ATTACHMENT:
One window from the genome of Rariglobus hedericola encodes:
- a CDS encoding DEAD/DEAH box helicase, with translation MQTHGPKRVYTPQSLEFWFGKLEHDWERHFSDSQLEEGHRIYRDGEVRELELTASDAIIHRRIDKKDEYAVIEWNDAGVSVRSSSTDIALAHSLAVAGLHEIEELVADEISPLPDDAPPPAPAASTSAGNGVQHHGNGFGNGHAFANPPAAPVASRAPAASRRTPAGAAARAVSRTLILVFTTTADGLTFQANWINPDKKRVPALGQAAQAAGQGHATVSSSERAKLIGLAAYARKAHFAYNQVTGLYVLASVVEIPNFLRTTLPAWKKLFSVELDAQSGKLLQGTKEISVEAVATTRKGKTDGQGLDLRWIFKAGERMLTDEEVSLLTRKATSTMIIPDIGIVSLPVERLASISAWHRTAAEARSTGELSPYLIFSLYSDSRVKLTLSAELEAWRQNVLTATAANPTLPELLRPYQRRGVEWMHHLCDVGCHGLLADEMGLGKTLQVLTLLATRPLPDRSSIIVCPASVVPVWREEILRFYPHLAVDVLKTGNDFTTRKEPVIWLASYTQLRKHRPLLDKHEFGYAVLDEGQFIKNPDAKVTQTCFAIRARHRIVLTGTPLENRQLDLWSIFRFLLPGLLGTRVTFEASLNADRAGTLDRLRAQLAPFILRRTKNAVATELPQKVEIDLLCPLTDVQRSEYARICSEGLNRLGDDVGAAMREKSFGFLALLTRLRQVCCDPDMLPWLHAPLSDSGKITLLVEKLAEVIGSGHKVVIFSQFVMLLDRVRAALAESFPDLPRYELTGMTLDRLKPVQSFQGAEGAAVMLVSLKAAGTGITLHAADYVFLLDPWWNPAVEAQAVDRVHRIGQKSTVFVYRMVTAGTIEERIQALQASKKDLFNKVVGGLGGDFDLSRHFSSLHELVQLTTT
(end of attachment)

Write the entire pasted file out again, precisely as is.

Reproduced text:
One window from the genome of Rariglobus hedericola encodes:
- a CDS encoding DEAD/DEAH box helicase, with translation MQTHGPKRVYTPQSLEFWFGKLEHDWERHFSDSQLEEGHRIYRDGEVRELELTASDAIIHRRIDKKDEYAVIEWNDAGVSVRSSSTDIALAHSLAVAGLHEIEELVADEISPLPDDAPPPAPAASTSAGNGVQHHGNGFGNGHAFANPPAAPVASRAPAASRRTPAGAAARAVSRTLILVFTTTADGLTFQANWINPDKKRVPALGQAAQAAGQGHATVSSSERAKLIGLAAYARKAHFAYNQVTGLYVLASVVEIPNFLRTTLPAWKKLFSVELDAQSGKLLQGTKEISVEAVATTRKGKTDGQGLDLRWIFKAGERMLTDEEVSLLTRKATSTMIIPDIGIVSLPVERLASISAWHRTAAEARSTGELSPYLIFSLYSDSRVKLTLSAELEAWRQNVLTATAANPTLPELLRPYQRRGVEWMHHLCDVGCHGLLADEMGLGKTLQVLTLLATRPLPDRSSIIVCPASVVPVWREEILRFYPHLAVDVLKTGNDFTTRKEPVIWLASYTQLRKHRPLLDKHEFGYAVLDEGQFIKNPDAKVTQTCFAIRARHRIVLTGTPLENRQLDLWSIFRFLLPGLLGTRVTFEASLNADRAGTLDRLRAQLAPFILRRTKNAVATELPQKVEIDLLCPLTDVQRSEYARICSEGLNRLGDDVGAAMREKSFGFLALLTRLRQVCCDPDMLPWLHAPLSDSGKITLLVEKLAEVIGSGHKVVIFSQFVMLLDRVRAALAESFPDLPRYELTGMTLDRLKPVQSFQGAEGAAVMLVSLKAAGTGITLHAADYVFLLDPWWNPAVEAQAVDRVHRIGQKSTVFVYRMVTAGTIEERIQALQASKKDLFNKVVGGLGGDFDLSRHFSSLHELVQLTTT